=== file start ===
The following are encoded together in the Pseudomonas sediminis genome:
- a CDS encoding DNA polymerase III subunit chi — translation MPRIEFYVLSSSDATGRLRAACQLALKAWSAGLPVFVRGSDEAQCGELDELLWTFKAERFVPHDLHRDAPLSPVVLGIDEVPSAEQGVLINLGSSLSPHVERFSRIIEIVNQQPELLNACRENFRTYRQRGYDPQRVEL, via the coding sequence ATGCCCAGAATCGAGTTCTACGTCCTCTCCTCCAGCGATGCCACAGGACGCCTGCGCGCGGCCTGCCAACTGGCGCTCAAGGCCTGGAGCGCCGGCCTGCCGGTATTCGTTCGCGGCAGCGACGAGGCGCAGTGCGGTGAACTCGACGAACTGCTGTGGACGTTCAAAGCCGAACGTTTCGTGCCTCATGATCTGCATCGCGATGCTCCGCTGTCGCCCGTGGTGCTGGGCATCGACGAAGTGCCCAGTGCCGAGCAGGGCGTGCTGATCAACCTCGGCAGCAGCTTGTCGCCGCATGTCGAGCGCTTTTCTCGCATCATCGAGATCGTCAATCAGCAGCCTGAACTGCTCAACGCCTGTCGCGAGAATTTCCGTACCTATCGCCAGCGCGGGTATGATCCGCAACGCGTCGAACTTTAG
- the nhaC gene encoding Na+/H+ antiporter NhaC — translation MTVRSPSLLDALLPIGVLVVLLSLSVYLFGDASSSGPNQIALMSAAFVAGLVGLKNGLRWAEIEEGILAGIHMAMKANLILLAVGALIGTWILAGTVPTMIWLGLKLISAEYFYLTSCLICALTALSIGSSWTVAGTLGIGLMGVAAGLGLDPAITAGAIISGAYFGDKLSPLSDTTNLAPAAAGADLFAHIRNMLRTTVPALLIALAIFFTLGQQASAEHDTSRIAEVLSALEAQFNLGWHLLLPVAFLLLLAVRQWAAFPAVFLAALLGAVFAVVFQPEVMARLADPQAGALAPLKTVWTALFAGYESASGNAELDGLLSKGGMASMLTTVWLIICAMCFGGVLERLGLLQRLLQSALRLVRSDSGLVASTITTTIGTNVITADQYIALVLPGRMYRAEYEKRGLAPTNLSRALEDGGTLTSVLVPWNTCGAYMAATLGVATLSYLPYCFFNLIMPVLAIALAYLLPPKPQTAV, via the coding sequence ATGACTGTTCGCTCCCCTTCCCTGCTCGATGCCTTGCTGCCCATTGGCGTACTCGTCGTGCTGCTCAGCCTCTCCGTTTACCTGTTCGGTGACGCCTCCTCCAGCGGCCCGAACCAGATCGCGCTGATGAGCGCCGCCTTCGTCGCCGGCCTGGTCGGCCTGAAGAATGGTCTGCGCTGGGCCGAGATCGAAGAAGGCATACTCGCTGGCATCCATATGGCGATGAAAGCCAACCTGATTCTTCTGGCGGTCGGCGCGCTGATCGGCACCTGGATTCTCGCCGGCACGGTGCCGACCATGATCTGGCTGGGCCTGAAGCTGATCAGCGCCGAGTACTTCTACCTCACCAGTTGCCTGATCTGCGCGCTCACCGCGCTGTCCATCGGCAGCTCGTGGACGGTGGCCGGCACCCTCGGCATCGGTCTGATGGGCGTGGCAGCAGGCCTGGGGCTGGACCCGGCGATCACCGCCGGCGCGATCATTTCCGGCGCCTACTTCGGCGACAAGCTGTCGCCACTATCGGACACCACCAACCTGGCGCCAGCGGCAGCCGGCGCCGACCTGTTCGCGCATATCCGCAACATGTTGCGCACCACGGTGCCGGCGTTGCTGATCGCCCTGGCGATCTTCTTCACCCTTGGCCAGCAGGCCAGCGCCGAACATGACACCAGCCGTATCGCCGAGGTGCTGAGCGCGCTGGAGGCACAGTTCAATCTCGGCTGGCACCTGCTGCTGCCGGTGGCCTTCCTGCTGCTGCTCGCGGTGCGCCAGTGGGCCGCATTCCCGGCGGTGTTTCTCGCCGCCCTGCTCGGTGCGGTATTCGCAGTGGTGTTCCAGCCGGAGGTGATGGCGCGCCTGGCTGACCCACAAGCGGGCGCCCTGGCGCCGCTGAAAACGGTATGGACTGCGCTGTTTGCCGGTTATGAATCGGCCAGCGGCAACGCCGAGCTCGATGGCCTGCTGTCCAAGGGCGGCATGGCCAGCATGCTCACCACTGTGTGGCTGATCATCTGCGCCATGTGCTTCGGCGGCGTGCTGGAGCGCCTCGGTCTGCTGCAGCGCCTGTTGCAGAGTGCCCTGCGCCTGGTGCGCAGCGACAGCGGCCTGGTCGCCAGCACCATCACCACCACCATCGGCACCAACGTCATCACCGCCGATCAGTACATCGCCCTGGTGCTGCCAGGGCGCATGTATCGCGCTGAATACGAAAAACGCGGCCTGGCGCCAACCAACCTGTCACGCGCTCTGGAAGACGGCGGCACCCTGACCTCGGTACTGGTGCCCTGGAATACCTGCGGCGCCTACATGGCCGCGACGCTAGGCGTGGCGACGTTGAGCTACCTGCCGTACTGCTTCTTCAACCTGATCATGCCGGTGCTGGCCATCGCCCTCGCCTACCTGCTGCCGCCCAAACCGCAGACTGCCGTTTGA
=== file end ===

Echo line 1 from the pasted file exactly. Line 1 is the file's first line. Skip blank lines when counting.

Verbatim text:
The following are encoded together in the Pseudomonas sediminis genome: